Impact Investing in the era of Black Lives Matter: how can investors make a difference?

 

Both the Black Lives Matter Movement and the COVID pandemic have made more people aware of the major racial disparities in our society.    So can the sustainable investing movement put any dent in widespread societal racism?

The answer is yes.  Shareholders can pressure publicly traded American companies to hire, retain, and promote, more people of color and African Americans in particular.  

The lack of African Americans in upper corporate management is seen most clearly at the CEO level.  Today only 5 of the Fortune 500 company’s CEOs are African American.  As an added bonus shareholder engagement on diversity may even benefit companies’ bottom lines as well:  there is evidence that a more diverse workforce can lead to higher corporate profitability. (Note that these same shareholder advocates are also pushing for the end to many of the subtle gender biases which have kept many women out of senior management). 

Shareholder engagement can foster workforce inclusion by convincing companies to release publicly data on employment diversity and by tying CEO compensation to the achievement of specific diversity goals.  According to a leading executive compensation firm, only about 78 of the 3000 largest publicly traded US companies currently tie executive pay to increasing workforce diversity.  The number of companies who publicly release data on hiring, retention, and promotion of underrepresented ethnic and racial groups is likely even less. 

Institutional shareholder engagement on workforce diversity has intensified in the last three years.  Shareholders meet with senior management to discuss these issues and if management is not willing to work with them, often shareholders will then force a proxy vote on these issues.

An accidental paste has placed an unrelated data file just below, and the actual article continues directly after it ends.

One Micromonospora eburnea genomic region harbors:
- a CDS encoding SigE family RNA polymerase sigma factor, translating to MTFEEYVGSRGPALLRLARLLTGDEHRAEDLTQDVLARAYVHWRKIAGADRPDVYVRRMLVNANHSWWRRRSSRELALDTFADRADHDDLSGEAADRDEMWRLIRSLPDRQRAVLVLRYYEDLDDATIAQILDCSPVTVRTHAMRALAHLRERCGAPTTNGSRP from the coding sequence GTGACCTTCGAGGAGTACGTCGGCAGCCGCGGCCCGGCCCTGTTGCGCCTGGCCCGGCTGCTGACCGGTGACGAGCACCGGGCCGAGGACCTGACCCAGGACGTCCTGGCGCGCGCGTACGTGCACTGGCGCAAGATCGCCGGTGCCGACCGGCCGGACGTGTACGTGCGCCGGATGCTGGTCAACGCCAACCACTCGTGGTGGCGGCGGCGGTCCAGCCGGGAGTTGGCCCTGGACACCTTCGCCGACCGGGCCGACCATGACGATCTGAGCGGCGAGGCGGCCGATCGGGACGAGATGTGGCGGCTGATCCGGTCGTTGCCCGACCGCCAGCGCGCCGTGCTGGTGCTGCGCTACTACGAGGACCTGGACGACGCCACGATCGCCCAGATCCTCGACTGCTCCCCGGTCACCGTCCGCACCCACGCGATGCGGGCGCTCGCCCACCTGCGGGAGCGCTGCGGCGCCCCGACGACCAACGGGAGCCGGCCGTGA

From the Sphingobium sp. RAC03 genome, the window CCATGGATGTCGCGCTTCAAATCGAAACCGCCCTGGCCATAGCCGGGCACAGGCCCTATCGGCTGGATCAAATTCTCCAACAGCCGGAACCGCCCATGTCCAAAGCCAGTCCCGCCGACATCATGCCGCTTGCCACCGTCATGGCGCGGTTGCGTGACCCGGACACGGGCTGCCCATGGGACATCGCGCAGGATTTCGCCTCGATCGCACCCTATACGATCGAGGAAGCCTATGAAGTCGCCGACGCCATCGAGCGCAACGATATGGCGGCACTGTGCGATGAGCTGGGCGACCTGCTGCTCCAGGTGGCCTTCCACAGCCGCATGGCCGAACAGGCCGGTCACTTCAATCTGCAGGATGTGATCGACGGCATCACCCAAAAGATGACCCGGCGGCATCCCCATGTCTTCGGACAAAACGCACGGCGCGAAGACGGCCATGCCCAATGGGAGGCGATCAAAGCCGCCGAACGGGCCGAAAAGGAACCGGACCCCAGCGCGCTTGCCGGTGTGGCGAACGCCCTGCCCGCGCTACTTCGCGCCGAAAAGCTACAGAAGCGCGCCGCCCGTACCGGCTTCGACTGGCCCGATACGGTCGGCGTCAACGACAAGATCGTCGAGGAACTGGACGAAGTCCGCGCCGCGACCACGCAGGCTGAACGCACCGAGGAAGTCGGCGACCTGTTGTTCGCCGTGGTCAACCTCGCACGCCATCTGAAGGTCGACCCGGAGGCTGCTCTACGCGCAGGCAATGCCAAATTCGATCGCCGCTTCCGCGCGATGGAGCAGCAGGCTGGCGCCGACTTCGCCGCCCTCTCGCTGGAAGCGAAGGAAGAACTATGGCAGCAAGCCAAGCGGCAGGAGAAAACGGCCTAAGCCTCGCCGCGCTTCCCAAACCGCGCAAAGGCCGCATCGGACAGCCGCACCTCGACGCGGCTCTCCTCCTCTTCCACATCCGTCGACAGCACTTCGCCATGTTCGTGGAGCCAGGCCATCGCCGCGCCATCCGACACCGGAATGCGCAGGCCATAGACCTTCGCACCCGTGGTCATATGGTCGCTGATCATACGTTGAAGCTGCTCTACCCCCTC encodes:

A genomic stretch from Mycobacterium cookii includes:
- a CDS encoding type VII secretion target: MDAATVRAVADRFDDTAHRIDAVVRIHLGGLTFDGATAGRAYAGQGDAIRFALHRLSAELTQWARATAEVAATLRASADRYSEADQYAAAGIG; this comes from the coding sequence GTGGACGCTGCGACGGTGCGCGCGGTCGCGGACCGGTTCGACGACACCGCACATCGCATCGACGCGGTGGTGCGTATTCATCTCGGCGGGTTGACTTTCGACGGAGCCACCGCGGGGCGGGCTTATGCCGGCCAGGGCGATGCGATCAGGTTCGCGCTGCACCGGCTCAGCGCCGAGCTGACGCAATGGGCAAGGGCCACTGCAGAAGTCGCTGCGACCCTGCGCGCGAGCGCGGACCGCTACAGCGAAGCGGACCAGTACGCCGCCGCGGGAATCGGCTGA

A good example is Proctor and Gamble which is trying to position itself as a corporate leader on diversity issues, including using a multi-million dollar racial justice themed marketing campaign.  Though P&G releases some employee diversity data, the company is refusing to be fully transparent. As You Sow, perhaps the leading corporate watchdog, launched a proxy campaign to convince the company to release the data.  The campaign received strong support from shareholders during the company’s annual meeting so hopes are high that the ongoing campaign will be successful.

How do individual sustainable investors like yourselves help hold companies more accountable for their hiring practices?  When you own shares in a sustainable mutual fund (for example those of Green Century and Calvert) they will vote your shares in a progressive manner, for example, in support of the resolution to convince P&G management to be more transparent. 

If you own shares in a traditional mutual fund or index fund your shares are generally being voted with management.  Such a vote would stymie efforts by sustainable shareholders to secure more progressive corporate practices.

So the more sustainable investors there are, the more successful shareholder engagement campaigns will be on a range of issues like inclusion and climate change.  Thank you for considering sustainable and responsible investing.